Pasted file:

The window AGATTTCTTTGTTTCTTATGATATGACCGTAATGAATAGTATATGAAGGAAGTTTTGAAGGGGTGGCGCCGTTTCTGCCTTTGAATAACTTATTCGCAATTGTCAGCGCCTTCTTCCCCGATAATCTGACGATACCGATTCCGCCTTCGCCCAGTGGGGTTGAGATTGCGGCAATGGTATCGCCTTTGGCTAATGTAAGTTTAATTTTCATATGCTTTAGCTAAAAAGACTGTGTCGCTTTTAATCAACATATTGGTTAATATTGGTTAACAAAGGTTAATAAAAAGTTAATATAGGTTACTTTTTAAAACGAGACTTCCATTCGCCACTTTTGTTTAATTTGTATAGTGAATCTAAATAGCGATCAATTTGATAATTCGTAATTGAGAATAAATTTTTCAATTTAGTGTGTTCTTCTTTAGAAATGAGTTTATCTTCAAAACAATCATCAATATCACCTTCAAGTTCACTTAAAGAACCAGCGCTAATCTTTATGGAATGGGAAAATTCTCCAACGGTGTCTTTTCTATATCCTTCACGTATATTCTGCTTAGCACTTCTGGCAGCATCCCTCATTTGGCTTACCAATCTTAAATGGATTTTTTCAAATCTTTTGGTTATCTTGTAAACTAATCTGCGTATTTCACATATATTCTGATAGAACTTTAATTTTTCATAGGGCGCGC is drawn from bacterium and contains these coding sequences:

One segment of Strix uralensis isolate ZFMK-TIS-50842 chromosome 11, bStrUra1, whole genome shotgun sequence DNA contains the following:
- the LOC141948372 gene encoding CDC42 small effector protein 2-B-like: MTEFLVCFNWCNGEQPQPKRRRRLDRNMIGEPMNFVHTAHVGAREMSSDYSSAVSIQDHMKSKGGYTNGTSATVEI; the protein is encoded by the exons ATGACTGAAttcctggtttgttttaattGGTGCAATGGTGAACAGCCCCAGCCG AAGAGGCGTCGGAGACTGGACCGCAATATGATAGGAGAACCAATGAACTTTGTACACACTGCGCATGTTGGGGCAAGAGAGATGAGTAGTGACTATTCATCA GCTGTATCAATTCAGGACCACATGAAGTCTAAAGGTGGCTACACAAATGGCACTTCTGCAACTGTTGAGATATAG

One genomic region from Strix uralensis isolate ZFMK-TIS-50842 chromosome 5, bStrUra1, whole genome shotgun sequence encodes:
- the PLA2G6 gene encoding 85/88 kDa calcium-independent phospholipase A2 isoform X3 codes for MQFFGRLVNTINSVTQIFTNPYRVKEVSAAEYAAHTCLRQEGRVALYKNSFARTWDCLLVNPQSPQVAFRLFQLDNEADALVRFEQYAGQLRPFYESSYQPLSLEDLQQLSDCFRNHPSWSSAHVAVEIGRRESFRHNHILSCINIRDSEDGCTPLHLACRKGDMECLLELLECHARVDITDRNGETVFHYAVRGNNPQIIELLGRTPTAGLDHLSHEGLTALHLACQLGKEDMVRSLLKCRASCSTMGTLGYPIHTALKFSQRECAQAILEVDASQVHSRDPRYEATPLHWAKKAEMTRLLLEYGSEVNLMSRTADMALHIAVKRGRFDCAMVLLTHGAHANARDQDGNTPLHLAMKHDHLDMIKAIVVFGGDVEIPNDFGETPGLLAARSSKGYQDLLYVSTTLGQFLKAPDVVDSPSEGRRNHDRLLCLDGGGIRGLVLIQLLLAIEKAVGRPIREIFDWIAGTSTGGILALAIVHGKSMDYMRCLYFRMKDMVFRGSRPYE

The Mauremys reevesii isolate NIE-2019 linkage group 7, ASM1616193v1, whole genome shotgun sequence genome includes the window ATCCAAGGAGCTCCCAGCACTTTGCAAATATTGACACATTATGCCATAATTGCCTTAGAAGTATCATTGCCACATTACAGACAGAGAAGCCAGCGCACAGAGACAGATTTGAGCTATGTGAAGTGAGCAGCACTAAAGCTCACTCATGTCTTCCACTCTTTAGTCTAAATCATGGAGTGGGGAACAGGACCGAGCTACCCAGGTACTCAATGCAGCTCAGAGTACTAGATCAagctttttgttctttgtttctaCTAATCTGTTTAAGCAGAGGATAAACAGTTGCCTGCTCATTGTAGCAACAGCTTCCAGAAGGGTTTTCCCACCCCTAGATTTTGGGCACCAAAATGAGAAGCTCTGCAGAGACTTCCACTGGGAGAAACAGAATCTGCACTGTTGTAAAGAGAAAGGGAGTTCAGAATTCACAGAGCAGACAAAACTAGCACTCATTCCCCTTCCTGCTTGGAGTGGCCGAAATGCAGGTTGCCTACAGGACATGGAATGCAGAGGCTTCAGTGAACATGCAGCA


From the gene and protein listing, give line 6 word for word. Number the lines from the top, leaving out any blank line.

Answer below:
The Mauremys reevesii isolate NIE-2019 linkage group 7, ASM1616193v1, whole genome shotgun sequence genome includes the window ATCCAAGGAGCTCCCAGCACTTTGCAAATATTGACACATTATGCCATAATTGCCTTAGAAGTATCATTGCCACATTACAGACAGAGAAGCCAGCGCACAGAGACAGATTTGAGCTATGTGAAGTGAGCAGCACTAAAGCTCACTCATGTCTTCCACTCTTTAGTCTAAATCATGGAGTGGGGAACAGGACCGAGCTACCCAGGTACTCAATGCAGCTCAGAGTACTAGATCAagctttttgttctttgtttctaCTAATCTGTTTAAGCAGAGGATAAACAGTTGCCTGCTCATTGTAGCAACAGCTTCCAGAAGGGTTTTCCCACCCCTAGATTTTGGGCACCAAAATGAGAAGCTCTGCAGAGACTTCCACTGGGAGAAACAGAATCTGCACTGTTGTAAAGAGAAAGGGAGTTCAGAATTCACAGAGCAGACAAAACTAGCACTCATTCCCCTTCCTGCTTGGAGTGGCCGAAATGCAGGTTGCCTACAGGACATGGAATGCAGAGGCTTCAGTGAACATGCAGCA